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Only 11 EU member states want to impose a financial transaction tax, something the UK government opposes Reuters

Britain will find out imminently whether it has been successful in its attempt to block a financial transaction tax in Europe as the European Court of Justice prepares to issue its ruling months earlier than expected.

The ruling had been expected at some point in 2015, but the ECJ said it would now take place on 30 April because it has chosen not to take additional advice on the case. It is not thought the UK has been successful in its legal action.

After unsuccessfully trying to implement an EU-wide tax on financial transactions, 11 member states – including France and Germany – said they would go it alone and apply the new levy within their jurisdictions.

But the UK government took to the European courts to block the FTT. Its lawyers argued that the FTT would infringe on its sovereignty because it would be forced to collect the tax on behalf of other states.

The government also argued it would disproportionately affect the UK because London is home to the largest financial sector in the world.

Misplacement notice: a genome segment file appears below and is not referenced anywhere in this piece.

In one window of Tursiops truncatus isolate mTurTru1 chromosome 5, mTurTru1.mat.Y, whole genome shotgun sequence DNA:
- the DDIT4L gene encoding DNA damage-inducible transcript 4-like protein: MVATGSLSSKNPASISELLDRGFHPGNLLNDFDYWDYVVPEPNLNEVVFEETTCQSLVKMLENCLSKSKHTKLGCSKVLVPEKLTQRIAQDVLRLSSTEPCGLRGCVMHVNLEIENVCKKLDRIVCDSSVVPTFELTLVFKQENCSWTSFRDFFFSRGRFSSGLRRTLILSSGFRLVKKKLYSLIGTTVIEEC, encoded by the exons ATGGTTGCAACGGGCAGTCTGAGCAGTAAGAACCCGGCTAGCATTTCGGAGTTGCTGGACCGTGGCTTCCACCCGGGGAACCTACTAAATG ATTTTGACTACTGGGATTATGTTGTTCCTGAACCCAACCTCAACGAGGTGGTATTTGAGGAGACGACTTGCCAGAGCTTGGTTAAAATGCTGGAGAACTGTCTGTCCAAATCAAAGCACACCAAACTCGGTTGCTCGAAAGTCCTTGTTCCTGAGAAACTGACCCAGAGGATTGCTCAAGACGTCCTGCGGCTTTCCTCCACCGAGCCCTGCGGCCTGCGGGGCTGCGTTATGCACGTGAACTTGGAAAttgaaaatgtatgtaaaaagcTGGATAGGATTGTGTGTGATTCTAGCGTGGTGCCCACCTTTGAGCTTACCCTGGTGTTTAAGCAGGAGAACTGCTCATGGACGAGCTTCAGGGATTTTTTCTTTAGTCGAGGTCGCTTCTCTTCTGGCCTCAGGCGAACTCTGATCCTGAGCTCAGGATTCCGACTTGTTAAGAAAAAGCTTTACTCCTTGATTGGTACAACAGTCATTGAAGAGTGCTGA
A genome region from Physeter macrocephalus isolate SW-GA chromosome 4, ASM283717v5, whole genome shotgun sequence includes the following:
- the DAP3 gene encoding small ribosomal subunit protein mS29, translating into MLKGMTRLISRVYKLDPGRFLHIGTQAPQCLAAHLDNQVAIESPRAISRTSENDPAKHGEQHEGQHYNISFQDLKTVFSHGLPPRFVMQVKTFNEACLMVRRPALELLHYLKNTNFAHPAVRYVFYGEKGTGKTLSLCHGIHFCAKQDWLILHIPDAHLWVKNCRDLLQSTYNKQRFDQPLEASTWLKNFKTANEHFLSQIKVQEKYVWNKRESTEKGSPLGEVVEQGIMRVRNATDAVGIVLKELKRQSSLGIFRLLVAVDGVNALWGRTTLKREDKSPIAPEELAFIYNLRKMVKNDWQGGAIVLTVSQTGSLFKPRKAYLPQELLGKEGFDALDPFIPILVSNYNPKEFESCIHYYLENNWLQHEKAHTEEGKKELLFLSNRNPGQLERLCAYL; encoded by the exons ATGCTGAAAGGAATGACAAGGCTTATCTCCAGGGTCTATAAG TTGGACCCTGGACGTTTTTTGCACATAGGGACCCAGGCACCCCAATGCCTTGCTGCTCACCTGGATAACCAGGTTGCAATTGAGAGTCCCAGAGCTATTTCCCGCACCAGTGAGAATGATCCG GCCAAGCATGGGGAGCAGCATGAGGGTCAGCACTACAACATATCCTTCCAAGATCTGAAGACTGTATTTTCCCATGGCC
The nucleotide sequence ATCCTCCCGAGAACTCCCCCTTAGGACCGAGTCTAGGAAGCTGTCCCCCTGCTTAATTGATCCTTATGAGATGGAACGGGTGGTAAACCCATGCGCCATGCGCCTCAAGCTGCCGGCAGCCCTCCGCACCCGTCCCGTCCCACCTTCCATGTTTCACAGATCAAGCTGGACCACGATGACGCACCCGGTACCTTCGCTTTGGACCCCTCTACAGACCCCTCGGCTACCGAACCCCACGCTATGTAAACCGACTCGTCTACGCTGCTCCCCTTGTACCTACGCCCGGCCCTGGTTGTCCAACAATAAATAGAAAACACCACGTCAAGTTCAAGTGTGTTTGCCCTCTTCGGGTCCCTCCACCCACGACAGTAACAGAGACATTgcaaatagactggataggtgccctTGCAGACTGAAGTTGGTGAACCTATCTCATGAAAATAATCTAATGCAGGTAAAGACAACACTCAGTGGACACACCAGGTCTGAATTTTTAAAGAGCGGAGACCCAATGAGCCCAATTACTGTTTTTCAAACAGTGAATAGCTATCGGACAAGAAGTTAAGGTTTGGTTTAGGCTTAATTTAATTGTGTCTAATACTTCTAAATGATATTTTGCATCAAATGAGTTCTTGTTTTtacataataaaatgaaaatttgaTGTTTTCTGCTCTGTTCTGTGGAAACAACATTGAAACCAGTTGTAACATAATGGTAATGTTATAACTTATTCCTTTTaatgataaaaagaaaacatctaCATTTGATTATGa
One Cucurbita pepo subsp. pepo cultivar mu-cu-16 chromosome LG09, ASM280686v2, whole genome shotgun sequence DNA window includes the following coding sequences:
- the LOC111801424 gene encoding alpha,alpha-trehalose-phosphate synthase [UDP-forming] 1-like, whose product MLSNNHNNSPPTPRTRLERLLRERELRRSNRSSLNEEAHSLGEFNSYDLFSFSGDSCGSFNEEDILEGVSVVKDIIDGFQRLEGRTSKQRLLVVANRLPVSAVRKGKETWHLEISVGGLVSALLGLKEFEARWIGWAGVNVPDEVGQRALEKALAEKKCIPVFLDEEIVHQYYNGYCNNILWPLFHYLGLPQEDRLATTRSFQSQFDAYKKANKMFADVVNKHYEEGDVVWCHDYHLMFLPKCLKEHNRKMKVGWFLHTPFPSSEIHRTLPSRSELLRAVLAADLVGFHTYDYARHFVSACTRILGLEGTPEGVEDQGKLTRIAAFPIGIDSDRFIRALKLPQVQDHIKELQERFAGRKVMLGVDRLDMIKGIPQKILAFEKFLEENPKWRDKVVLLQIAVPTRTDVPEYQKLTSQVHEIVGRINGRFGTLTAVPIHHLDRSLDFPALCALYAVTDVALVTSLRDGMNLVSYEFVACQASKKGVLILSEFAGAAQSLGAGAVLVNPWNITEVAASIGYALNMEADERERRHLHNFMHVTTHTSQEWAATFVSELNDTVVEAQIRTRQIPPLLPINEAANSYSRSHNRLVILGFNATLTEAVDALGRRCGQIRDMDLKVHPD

Under the FTT proposal, shares and bonds transactions would be taxed at 0.1% and derivatives at 0.01%. The EU estimates this would generate revenues of €30-35bn a year.

"The FTT is a damaging tax that would have a negative impact across Europe and which was shown to be a categorical failure in countries which have previously implemented it, such as Sweden," said Mark Boleat, policy chairman at the City of London Corporation, which lobbies on behalf of the UK financial sector.

"Regardless of the outcome of the court's judgement, the UK government is absolutely right to fight for an effective fiscal policy that maintains a level playing field for all EU member states, including both those inside and outside the eurozone bloc. The UK's economic recovery should not be stalled by a £3.6bn tax on British household savings."

The Open Europe thinktank wrote on its blog that it expects the ECJ to throw out or rule against the UK's case.